At Auschwitz about Genocide
The seminar named in honor of Raphael Lemkin, dedicated to the crime of Genocide has come to an end. The project is meant for representatives of Ministries of Foreign affairs from around the world, and the organizer of the seminar are: The Auschwitz Institute for Peace and Reconciliation [AIPR], The United Nations, and the International Center for Education about Auschwitz and the Holocaust operating at the Auschwitz-Birkenau State Museum.
Raphael Lemkin Center for the Prevention of Genocide organizes the series of seminars with the goal to heighten the sensitivity of mid-level government officials from all around the world to the problem of genocide, as well as its political, economic, and humanitarian consequences. The lessons flowing from the history of Auschwitz should help prevent future instances of mass murder. Meanwhile, events in Cambodia, Bosnia, Rwanda and Darfur show that after more than 60 years since the liberation of Auschwitz, humanity has failed to draw lessons from the crimes of the Second World War.
"Participants from several countries, among them, Georgia, Sri Lanka, the Democratic Republic of Congo, Kenya, South Sudan, Nigeria, Armenia, Tanzania and Argentina, visited the site of the former Concentration Camp, attended lectures focusing on the definition and history of genocide, the psychology of the perpetrators as well as the diplomatic and economic methods of preventing genocide," stated Marta Berecka, the project coordinator for the ICEAH. Included among the lecturers were, Prof. James Waller of Keene State College; Prof. Sheri Rosenberg, the Director of Holocaust and Human Rights Studies at Benjamin N. Cardozo School of Law; Konstanty Gebert, director of the European Council on Foreign Relations office in Warsaw; as well as Alicja Białecka and Piotr Setkiewicz from the Auschwitz Museum.
The managing director of the Institute, Tibi Galis, emphasizes the importance of this site in the whole project. "The entirety of our work is devoted to the prevention of genocide in the contemporary world and that, which had taken place at Auschwitz, is our starting point. We reach out to those who today may influence the course of history in their home countries when it comes to genocide prevention policy. It is, therefore, important that diplomats come to Auschwitz. Here they have the opportunity to get to know this exceptional place. Here they can come into direct contact with this extraordinary place. The idea of the project is for people who had had no direct contact with genocide, it is very difficult to comprehend such an experience. Here the evidence of the murders is still visible, despite the years that have passed. This helps these individuals to concentrate on the current problems as well as with becoming emotionally active in the work they do where they live and abroad."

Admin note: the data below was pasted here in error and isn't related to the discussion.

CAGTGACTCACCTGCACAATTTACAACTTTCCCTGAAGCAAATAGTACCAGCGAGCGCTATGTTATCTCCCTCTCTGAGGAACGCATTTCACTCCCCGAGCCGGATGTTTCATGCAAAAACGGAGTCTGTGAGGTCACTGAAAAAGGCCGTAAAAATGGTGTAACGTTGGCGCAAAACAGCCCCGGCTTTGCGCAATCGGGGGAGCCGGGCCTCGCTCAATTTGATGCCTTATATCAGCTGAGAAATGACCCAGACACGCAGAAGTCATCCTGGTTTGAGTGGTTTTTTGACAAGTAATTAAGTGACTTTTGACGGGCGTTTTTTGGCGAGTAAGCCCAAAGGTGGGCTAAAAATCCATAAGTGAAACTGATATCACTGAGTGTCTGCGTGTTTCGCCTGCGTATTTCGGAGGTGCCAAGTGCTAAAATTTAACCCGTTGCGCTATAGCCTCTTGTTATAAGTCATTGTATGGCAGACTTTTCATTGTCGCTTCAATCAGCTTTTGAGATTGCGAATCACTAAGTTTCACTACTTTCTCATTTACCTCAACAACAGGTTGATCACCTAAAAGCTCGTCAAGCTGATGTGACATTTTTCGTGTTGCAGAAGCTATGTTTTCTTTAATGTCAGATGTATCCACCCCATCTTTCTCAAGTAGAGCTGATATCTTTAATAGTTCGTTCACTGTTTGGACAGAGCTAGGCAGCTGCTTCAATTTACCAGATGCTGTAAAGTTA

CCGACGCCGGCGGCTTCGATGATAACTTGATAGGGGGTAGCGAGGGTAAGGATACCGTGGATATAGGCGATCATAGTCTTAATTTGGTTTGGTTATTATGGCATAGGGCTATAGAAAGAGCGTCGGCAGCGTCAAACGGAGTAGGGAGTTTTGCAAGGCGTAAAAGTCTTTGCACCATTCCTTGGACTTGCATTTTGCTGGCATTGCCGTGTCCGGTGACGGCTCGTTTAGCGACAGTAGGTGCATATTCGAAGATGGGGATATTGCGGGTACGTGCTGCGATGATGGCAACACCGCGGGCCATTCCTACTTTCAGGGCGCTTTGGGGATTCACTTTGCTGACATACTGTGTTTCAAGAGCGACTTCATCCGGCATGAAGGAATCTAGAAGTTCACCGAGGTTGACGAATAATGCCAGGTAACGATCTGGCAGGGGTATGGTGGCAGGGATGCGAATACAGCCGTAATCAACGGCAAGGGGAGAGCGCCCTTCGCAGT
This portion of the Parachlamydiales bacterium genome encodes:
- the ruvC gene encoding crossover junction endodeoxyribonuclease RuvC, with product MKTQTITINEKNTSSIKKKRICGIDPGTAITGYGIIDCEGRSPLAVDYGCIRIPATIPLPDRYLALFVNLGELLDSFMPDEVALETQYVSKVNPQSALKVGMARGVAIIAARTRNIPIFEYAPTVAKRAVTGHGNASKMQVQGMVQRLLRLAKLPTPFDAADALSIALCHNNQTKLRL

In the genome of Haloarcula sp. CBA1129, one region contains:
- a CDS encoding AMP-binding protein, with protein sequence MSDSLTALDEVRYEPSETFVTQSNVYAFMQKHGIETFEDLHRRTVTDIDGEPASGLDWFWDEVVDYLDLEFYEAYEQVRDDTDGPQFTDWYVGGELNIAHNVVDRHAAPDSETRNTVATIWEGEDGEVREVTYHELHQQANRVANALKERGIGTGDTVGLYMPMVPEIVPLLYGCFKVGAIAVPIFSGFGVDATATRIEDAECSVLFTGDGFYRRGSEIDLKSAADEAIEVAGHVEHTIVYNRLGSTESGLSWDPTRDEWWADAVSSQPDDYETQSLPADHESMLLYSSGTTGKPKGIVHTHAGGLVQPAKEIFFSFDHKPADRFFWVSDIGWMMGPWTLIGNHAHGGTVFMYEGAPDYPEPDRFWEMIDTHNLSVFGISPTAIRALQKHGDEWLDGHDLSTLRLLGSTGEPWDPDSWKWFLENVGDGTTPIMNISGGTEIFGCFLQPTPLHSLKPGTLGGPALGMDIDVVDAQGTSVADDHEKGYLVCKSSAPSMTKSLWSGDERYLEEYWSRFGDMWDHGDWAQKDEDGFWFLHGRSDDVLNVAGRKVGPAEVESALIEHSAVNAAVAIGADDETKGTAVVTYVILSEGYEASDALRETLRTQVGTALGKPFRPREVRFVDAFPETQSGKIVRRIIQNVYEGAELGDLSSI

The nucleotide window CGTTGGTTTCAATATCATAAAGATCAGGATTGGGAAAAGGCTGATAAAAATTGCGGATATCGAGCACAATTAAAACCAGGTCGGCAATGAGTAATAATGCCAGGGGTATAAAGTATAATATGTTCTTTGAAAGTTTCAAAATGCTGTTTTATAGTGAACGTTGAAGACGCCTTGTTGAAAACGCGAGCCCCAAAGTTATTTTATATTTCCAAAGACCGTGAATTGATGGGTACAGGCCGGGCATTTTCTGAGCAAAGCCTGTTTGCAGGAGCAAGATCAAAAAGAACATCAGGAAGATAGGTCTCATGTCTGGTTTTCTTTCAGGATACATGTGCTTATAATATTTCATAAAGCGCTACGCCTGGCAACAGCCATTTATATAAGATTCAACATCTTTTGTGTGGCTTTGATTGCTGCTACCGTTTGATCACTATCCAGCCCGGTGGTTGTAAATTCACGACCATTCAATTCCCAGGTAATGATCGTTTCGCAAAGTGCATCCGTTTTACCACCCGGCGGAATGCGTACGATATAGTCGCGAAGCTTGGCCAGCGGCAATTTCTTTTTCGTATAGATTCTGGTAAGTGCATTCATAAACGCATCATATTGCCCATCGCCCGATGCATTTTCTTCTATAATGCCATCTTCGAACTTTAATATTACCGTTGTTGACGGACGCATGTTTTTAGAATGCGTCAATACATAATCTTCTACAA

Similar beliefs were shared by seminar participant, Maryanne Njau-Kimani of the Kenyan Ministry of Justice, National Unity and Constitutional Affairs. "This specific seminar is very helpful to me, which points to concrete actions that can be done in the realm of the methods of preventing genocide. It also allows you to eyewitness, what such actions are able to lead to if the proper mechanisms are not enacted in time. In addition, just being on the site of the former Auschwtiz Concentration Camp is a powerful experience and causes an individual to feel even more motivated to take up activities, which work to make certain that something such as this will never happen again," describes Maryanne Njau–Kimani.
"This is an extremely important initiative and just the fact that the seminar takes place in Oświęcim is the realization of our civic duty," notices Sebastian Rejak from Polish Ministry of Foreign Affairs. "The historical context of this site is a pretext, it is the point from which the seminar was started. Visiting Auschwitz-Birkenau, the first two days of lectures on the subject of the Holocaust, its stages and demographic as well as demographic implications. It is noticeable that there are always some similarities, which overlap, but of course there are also differences. Some of the experts who presented the issues, with which they deal, pointed out these differences, but they also highlighted some of the elements that are repeated in each genocide. And for us today, these elements are a definite alarm, a signal, which allow us to take, at the least, some theoretical action. We attempt to learn from our history and take upon ourselves a kind of responsibility, in the sense of the future," adds Rejak.
The seminar is the brainchild of New York philanthropist Fred Schwartz who also finances the AIPR.
Raphael Lemkin, who the seminar is named in honor of, was a pre-War Polish lawyer of Jewish origin and coined the term “Genocide.” During the War, he was able to make his way to the United States. Adopted in 1948 by the UN, The Convention on the Prevention and Punishment of the Crime of Genocide was established largely thanks to the efforts of the international community, as a response to the crimes of the Holocaust. The intention of its authors was to prevent the crime of mass murder in the future.